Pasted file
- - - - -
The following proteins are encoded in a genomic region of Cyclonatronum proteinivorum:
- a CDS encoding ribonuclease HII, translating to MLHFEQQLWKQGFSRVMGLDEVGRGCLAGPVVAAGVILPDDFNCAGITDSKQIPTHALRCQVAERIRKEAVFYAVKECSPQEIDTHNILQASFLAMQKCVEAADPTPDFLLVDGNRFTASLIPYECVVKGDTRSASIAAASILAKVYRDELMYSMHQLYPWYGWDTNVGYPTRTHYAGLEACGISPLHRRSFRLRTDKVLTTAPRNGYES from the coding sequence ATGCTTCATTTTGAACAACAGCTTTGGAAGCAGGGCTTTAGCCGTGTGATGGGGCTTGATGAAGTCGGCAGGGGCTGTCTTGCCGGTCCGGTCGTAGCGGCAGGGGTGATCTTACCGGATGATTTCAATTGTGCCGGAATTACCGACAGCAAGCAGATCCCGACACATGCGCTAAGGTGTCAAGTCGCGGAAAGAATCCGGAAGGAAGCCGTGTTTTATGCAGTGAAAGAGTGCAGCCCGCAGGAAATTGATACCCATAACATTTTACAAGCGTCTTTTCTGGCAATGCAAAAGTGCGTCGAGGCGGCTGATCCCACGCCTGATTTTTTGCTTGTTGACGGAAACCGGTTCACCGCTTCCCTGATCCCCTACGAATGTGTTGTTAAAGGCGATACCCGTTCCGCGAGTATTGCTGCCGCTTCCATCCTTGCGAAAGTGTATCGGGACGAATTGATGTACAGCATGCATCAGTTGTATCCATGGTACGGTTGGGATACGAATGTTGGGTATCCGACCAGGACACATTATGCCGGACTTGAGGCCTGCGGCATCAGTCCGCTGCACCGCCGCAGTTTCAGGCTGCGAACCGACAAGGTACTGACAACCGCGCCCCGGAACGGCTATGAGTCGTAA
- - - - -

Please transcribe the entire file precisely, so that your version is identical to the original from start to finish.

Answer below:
The following proteins are encoded in a genomic region of Cyclonatronum proteinivorum:
- a CDS encoding ribonuclease HII, translating to MLHFEQQLWKQGFSRVMGLDEVGRGCLAGPVVAAGVILPDDFNCAGITDSKQIPTHALRCQVAERIRKEAVFYAVKECSPQEIDTHNILQASFLAMQKCVEAADPTPDFLLVDGNRFTASLIPYECVVKGDTRSASIAAASILAKVYRDELMYSMHQLYPWYGWDTNVGYPTRTHYAGLEACGISPLHRRSFRLRTDKVLTTAPRNGYES from the coding sequence ATGCTTCATTTTGAACAACAGCTTTGGAAGCAGGGCTTTAGCCGTGTGATGGGGCTTGATGAAGTCGGCAGGGGCTGTCTTGCCGGTCCGGTCGTAGCGGCAGGGGTGATCTTACCGGATGATTTCAATTGTGCCGGAATTACCGACAGCAAGCAGATCCCGACACATGCGCTAAGGTGTCAAGTCGCGGAAAGAATCCGGAAGGAAGCCGTGTTTTATGCAGTGAAAGAGTGCAGCCCGCAGGAAATTGATACCCATAACATTTTACAAGCGTCTTTTCTGGCAATGCAAAAGTGCGTCGAGGCGGCTGATCCCACGCCTGATTTTTTGCTTGTTGACGGAAACCGGTTCACCGCTTCCCTGATCCCCTACGAATGTGTTGTTAAAGGCGATACCCGTTCCGCGAGTATTGCTGCCGCTTCCATCCTTGCGAAAGTGTATCGGGACGAATTGATGTACAGCATGCATCAGTTGTATCCATGGTACGGTTGGGATACGAATGTTGGGTATCCGACCAGGACACATTATGCCGGACTTGAGGCCTGCGGCATCAGTCCGCTGCACCGCCGCAGTTTCAGGCTGCGAACCGACAAGGTACTGACAACCGCGCCCCGGAACGGCTATGAGTCGTAA